The Campbell Hotel was honored to host Elizabeth Smart Gilmour while she was in town to speak Friday night at the University of Tulsa as part of the Girl Scouts of Eastern Oklahoma’s Women of Character series.
At 14, Gilmour was a self-described “wallflower” living with her parents in Utah when a man who called himself “Emmanuel” kidnapped her from her bedroom at knifepoint and kept her hostage for nine months, raping her repeatedly and subjecting her to all manner of degradation and humiliation.
Aided by a woman he called “Hepzibah,” Emmanuel — who claimed to be a prophet and frequently used religion to justify his behavior and manipulate the people around him — took Gilmour to California, where he planned to kidnap another girl as part of a larger plan to acquire seven young “wives” from across the country.
When his plan fell through and he was unable to kidnap his intended victim, he and Hepzibah began discussing where they should go next.
Gilmour knew her best hope of being found lay in Utah, where there was a chance someone would recognize her, so she told her captors that while she knew God would never send a revelation to such a “wicked and self-righteous” girl, she kept “having this feeling” that they should return to Utah, and she thought Emmanuel should pray about it.
The ruse worked, and the three eventually hitchhiked to Sandy, Utah, where police found them walking down State Street, arrested her captors, and reunited Gilmour with her family.
The day after her rescue, her mother gave her a piece of advice, which Gilmour shared with her audience Friday night.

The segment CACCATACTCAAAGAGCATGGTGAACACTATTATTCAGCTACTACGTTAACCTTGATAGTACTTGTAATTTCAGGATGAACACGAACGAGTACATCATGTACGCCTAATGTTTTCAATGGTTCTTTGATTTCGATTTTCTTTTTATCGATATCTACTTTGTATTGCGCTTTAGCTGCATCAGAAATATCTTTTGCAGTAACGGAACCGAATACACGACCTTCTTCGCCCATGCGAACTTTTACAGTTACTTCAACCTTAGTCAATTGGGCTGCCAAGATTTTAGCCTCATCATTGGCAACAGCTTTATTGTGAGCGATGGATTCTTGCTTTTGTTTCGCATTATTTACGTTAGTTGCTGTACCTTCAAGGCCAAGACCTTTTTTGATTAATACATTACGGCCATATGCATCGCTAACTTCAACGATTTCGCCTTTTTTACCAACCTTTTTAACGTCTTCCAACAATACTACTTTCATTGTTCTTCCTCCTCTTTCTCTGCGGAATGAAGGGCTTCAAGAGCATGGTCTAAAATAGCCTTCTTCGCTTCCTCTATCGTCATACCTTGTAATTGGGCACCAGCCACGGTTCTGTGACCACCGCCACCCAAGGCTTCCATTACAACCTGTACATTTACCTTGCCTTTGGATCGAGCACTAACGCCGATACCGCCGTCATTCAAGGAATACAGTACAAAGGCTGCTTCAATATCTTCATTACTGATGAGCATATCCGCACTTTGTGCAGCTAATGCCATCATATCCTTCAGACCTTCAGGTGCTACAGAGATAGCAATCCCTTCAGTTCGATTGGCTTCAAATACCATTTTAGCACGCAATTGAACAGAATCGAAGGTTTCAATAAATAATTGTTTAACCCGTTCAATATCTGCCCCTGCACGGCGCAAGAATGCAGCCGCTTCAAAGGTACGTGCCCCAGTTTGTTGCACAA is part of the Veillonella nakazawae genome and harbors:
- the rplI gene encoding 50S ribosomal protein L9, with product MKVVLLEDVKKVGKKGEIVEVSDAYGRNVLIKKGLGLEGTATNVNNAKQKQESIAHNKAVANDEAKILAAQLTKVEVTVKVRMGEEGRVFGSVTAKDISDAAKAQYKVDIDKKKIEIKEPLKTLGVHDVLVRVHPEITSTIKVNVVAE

“What this man has done to you is terrible,” Gilmour’s mother told her, “but don’t give him another minute of your life. Don’t allow yourself to sink into the past of everything that’s happened. … Your life is too precious to give any more time to him. The best punishment you could ever give him is to be happy.”
Gilmour has spent the past decade doing just that. Since her rescue, she has lobbied Congress to pass better legislation protecting children from sexual predators; studied harp performance at Brigham Young University; established a foundation to help children avoid or recover from violence; and spent a year as a Mormon missionary in Paris, where she met her husband, Matthew Gilmour, whom she married in February. She also works as a commentator for ABC News, focusing on missing persons, and speaks to audiences about the importance of moving forward rather than dwelling on past experiences.
“We can overcome what we are given,” Gilmour told her audience Friday. “You can make a difference, and you can overcome it.”